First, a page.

More than 300 high school students and art teachers participated in this year’s 10th Congressional District Art Show, enough paintings, photographs and prints to fill two floors of the George Washington University’s Enterprise Hall in Ashburn.
The exhibit opened for review by participants and parents Thursday night following a round of judging that included the selection of the top entries in each art category and one Best in Show selection that will be displayed in the U.S. Capitol, along with selections from other congressional districts across the nation.
The top honor went to Hope Martin, a junior at Battlefield High School in Prince William County. Her piece, “Bunny,” is a charcoal drawing showing a friend who was going through tough times on the verge of a smile, just before a enjoying a bit of laughter.
If it wasn’t special enough to have her work selected from among the record number of entries, Martin also is a rare repeat winner. She won the Best in Show prize during last year’s 11th Congressional District Art Show.
U.S. Rep. Frank R. Wolf (R-VA-10), who sponsors the event, said he was surprised by the number of entries and the growth of the art show. He also discussed the important role art can play, recalling how a photo taken of a vulture standing over a dying child in the Sudan helped mobilize global humanitarian action in that country.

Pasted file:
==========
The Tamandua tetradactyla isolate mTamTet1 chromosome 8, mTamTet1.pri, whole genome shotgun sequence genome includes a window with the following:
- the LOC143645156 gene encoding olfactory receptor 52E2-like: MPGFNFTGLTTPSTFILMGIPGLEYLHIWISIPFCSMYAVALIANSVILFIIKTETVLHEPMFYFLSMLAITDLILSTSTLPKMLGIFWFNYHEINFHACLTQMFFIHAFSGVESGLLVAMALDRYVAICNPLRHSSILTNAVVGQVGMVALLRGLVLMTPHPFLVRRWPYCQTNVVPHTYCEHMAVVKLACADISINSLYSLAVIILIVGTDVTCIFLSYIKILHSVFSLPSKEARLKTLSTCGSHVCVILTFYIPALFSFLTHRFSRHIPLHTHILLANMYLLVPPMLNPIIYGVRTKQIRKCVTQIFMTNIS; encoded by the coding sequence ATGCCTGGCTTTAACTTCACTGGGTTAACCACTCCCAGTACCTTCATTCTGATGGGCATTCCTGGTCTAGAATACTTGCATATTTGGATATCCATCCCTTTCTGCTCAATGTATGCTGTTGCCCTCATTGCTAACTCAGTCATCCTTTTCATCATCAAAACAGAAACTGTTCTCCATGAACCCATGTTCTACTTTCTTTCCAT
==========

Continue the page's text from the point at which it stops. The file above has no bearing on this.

That theme also was highlighted by the event’s keynote speaker, Frank Lee Ruggles.
Although he has no formal training in photography, he worked behind the camera at the Smithsonian and as the eminent photographer for the National Parks Service, the position once held by Ansel Adams.
Ruggles said that he had hoped to provide words of inspiration to the young artists. “But it is you who have inspired me,” he said. “You people are just phenomenal.”
Through his work at the park service, Ruggles said he realized art can record history and create history. “Your art can take you incredible places, too,” he said, recalling a Christmas dinner shared with President and Mrs. Carter and an opportunity to stand atop Mount Rushmore and photograph from a spot where only few have stood before.
Ruggles will soon be a more familiar figure as the star of a new television series, “The Warrior Artist,” that will take viewers along his favorite National Park trails and provide photography lessons along the way.
This year’s art show featured works by students from 23 schools and from several homeschool students. The exhibit will remain on display through April. Enterprise Hall is located at 44983 Knoll Square on GWU’S 122-acre Virginia Science and Technology Campus in Ashburn.